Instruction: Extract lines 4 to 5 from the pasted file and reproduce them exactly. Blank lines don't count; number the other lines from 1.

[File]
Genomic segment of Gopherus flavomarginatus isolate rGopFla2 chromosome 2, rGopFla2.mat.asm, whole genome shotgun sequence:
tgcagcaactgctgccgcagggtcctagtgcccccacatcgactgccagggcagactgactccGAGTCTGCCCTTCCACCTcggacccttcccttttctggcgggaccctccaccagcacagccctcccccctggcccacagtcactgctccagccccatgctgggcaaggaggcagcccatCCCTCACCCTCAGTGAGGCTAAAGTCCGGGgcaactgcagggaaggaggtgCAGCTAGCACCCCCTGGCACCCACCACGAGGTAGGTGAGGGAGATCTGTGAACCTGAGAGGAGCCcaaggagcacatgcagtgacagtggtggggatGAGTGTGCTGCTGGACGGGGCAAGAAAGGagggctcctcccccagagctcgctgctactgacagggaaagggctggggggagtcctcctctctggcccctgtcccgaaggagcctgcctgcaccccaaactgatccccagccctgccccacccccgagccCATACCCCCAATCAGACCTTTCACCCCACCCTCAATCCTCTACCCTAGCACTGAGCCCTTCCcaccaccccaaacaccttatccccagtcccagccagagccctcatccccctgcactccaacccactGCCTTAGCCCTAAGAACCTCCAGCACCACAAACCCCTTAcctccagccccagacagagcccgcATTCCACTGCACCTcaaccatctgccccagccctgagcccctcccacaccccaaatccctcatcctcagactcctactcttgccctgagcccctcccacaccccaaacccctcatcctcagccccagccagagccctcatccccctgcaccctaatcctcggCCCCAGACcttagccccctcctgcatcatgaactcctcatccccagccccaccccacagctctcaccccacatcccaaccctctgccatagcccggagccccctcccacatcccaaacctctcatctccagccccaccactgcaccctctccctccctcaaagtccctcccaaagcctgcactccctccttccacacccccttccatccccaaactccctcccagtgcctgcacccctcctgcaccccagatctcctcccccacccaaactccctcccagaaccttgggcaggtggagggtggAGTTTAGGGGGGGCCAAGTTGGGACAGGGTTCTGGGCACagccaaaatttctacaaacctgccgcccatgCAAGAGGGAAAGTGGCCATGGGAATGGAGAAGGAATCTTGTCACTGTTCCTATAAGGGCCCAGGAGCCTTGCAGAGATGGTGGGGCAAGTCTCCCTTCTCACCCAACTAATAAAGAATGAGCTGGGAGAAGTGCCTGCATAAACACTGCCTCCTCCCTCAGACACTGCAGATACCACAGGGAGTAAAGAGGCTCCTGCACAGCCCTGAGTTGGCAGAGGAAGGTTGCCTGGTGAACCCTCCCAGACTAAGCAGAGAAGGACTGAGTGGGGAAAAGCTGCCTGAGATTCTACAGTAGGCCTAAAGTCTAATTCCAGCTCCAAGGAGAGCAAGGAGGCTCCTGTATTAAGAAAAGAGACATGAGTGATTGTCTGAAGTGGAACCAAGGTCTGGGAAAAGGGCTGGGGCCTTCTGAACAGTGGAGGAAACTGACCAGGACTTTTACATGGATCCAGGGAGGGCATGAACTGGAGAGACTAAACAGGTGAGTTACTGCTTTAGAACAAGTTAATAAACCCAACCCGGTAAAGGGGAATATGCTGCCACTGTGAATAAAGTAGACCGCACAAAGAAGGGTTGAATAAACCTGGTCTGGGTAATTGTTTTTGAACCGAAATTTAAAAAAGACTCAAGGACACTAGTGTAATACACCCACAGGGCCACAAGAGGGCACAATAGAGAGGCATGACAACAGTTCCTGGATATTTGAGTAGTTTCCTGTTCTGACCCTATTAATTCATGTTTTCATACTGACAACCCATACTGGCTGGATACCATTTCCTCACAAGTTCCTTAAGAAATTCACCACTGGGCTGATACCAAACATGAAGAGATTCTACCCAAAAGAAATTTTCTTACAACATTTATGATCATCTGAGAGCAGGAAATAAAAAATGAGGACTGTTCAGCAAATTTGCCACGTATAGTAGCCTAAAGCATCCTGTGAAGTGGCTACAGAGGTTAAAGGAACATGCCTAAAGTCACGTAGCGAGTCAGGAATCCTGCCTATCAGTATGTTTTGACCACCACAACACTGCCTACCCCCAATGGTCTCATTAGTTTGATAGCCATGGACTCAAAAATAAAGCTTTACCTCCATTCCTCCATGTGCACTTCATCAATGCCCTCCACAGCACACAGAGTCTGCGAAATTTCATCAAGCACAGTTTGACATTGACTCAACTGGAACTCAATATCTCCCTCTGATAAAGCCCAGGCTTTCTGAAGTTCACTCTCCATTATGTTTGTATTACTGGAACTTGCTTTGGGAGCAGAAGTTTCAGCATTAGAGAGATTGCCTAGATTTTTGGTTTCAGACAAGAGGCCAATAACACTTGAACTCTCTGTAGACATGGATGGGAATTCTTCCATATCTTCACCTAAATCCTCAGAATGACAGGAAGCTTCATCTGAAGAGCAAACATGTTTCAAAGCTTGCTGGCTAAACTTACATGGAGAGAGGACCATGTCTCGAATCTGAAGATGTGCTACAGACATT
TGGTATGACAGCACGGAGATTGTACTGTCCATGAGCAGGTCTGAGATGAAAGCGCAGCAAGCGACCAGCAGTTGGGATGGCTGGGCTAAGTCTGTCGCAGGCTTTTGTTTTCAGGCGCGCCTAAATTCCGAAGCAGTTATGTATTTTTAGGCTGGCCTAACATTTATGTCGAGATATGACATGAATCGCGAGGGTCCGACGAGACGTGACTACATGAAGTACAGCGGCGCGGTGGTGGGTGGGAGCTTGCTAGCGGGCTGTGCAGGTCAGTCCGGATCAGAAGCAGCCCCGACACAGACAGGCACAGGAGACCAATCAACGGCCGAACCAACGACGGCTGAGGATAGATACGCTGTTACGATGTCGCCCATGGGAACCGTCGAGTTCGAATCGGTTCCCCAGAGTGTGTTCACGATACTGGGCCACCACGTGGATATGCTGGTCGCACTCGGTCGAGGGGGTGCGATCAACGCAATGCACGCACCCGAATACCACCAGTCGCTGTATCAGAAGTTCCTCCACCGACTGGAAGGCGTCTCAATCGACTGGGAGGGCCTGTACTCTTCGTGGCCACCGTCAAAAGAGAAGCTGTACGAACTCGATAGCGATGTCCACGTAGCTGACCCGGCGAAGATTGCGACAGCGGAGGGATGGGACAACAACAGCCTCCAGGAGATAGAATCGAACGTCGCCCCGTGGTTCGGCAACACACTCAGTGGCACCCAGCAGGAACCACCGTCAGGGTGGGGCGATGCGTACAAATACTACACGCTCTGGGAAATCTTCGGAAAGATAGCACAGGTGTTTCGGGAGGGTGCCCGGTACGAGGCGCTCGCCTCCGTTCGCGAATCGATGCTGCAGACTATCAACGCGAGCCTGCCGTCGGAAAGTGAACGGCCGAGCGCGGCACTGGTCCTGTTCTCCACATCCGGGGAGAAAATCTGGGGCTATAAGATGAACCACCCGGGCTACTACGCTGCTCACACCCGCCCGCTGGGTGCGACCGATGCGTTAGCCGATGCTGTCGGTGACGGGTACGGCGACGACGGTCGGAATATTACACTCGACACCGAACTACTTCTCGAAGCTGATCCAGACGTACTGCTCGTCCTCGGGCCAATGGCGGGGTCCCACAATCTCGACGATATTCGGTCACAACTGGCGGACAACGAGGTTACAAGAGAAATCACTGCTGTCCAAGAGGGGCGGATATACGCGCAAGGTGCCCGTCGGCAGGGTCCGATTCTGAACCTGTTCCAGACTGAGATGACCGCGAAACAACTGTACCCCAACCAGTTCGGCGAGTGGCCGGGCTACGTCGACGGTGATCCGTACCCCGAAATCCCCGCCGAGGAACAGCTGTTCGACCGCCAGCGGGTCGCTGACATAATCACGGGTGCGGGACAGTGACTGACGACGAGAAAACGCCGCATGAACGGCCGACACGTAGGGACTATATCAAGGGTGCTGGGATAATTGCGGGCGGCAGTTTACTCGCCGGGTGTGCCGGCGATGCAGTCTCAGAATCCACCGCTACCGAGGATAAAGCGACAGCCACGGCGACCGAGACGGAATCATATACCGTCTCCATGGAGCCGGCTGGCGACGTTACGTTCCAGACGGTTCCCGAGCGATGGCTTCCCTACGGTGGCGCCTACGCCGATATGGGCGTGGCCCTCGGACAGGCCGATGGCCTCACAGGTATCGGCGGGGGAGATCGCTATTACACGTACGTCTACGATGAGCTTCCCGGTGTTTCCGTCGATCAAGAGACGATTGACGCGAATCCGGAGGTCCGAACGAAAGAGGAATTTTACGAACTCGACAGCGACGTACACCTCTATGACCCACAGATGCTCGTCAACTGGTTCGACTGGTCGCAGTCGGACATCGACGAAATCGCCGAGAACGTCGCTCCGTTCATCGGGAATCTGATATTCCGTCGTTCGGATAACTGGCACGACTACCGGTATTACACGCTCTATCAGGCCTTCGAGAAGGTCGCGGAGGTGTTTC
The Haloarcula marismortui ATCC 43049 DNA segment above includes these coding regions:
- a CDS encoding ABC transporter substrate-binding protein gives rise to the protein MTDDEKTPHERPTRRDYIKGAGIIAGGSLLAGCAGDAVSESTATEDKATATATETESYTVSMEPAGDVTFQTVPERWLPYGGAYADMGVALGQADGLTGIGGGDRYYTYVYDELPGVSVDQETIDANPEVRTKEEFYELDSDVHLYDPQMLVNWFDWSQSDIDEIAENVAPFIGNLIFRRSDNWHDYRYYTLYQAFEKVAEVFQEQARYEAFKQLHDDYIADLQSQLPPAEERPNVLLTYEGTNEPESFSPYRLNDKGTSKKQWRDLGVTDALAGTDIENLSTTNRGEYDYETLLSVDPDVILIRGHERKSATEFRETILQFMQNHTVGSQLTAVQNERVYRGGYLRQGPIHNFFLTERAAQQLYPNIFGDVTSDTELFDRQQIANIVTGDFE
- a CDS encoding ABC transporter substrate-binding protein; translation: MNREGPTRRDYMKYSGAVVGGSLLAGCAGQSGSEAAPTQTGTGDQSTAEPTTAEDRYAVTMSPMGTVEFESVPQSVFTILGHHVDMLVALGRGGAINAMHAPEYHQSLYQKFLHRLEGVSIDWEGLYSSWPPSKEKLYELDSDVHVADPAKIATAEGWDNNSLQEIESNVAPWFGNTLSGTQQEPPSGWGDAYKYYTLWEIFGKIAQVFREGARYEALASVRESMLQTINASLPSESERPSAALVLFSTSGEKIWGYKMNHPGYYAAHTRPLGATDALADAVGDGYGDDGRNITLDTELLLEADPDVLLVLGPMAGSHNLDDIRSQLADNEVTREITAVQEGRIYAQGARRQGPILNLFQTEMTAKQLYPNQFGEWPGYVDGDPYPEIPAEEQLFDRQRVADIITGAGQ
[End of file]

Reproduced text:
The Haloarcula marismortui ATCC 43049 DNA segment above includes these coding regions:
- a CDS encoding ABC transporter substrate-binding protein gives rise to the protein MTDDEKTPHERPTRRDYIKGAGIIAGGSLLAGCAGDAVSESTATEDKATATATETESYTVSMEPAGDVTFQTVPERWLPYGGAYADMGVALGQADGLTGIGGGDRYYTYVYDELPGVSVDQETIDANPEVRTKEEFYELDSDVHLYDPQMLVNWFDWSQSDIDEIAENVAPFIGNLIFRRSDNWHDYRYYTLYQAFEKVAEVFQEQARYEAFKQLHDDYIADLQSQLPPAEERPNVLLTYEGTNEPESFSPYRLNDKGTSKKQWRDLGVTDALAGTDIENLSTTNRGEYDYETLLSVDPDVILIRGHERKSATEFRETILQFMQNHTVGSQLTAVQNERVYRGGYLRQGPIHNFFLTERAAQQLYPNIFGDVTSDTELFDRQQIANIVTGDFE